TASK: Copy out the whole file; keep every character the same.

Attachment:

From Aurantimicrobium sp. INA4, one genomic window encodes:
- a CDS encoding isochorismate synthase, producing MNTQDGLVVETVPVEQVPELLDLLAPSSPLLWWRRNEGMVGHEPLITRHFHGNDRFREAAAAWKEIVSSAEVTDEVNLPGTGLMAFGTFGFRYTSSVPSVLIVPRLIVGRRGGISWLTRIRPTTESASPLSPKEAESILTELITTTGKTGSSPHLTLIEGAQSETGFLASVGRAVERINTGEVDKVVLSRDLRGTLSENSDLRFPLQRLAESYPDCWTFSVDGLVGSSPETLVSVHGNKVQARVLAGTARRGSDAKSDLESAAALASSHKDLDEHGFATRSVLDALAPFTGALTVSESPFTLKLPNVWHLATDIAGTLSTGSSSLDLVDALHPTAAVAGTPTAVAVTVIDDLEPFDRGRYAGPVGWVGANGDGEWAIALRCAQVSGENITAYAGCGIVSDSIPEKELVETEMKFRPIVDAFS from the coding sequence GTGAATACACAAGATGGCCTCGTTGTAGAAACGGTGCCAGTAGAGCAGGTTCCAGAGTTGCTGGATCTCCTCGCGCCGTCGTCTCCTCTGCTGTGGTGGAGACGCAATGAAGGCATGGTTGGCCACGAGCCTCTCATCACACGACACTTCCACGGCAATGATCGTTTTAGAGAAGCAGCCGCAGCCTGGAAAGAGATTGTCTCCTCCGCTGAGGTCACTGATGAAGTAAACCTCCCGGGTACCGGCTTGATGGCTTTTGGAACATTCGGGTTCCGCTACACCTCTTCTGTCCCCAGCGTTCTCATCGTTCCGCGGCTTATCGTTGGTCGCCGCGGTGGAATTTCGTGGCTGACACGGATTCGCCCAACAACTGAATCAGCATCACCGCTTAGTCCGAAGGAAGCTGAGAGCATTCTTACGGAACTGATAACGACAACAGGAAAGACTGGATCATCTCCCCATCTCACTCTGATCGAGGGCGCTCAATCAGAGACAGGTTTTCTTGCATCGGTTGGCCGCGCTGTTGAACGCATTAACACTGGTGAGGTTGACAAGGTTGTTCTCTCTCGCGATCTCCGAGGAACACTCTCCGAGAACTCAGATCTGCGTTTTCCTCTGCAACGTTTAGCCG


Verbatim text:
From Aurantimicrobium sp. INA4, one genomic window encodes:
- a CDS encoding isochorismate synthase, producing MNTQDGLVVETVPVEQVPELLDLLAPSSPLLWWRRNEGMVGHEPLITRHFHGNDRFREAAAAWKEIVSSAEVTDEVNLPGTGLMAFGTFGFRYTSSVPSVLIVPRLIVGRRGGISWLTRIRPTTESASPLSPKEAESILTELITTTGKTGSSPHLTLIEGAQSETGFLASVGRAVERINTGEVDKVVLSRDLRGTLSENSDLRFPLQRLAESYPDCWTFSVDGLVGSSPETLVSVHGNKVQARVLAGTARRGSDAKSDLESAAALASSHKDLDEHGFATRSVLDALAPFTGALTVSESPFTLKLPNVWHLATDIAGTLSTGSSSLDLVDALHPTAAVAGTPTAVAVTVIDDLEPFDRGRYAGPVGWVGANGDGEWAIALRCAQVSGENITAYAGCGIVSDSIPEKELVETEMKFRPIVDAFS from the coding sequence GTGAATACACAAGATGGCCTCGTTGTAGAAACGGTGCCAGTAGAGCAGGTTCCAGAGTTGCTGGATCTCCTCGCGCCGTCGTCTCCTCTGCTGTGGTGGAGACGCAATGAAGGCATGGTTGGCCACGAGCCTCTCATCACACGACACTTCCACGGCAATGATCGTTTTAGAGAAGCAGCCGCAGCCTGGAAAGAGATTGTCTCCTCCGCTGAGGTCACTGATGAAGTAAACCTCCCGGGTACCGGCTTGATGGCTTTTGGAACATTCGGGTTCCGCTACACCTCTTCTGTCCCCAGCGTTCTCATCGTTCCGCGGCTTATCGTTGGTCGCCGCGGTGGAATTTCGTGGCTGACACGGATTCGCCCAACAACTGAATCAGCATCACCGCTTAGTCCGAAGGAAGCTGAGAGCATTCTTACGGAACTGATAACGACAACAGGAAAGACTGGATCATCTCCCCATCTCACTCTGATCGAGGGCGCTCAATCAGAGACAGGTTTTCTTGCATCGGTTGGCCGCGCTGTTGAACGCATTAACACTGGTGAGGTTGACAAGGTTGTTCTCTCTCGCGATCTCCGAGGAACACTCTCCGAGAACTCAGATCTGCGTTTTCCTCTGCAACGTTTAGCCG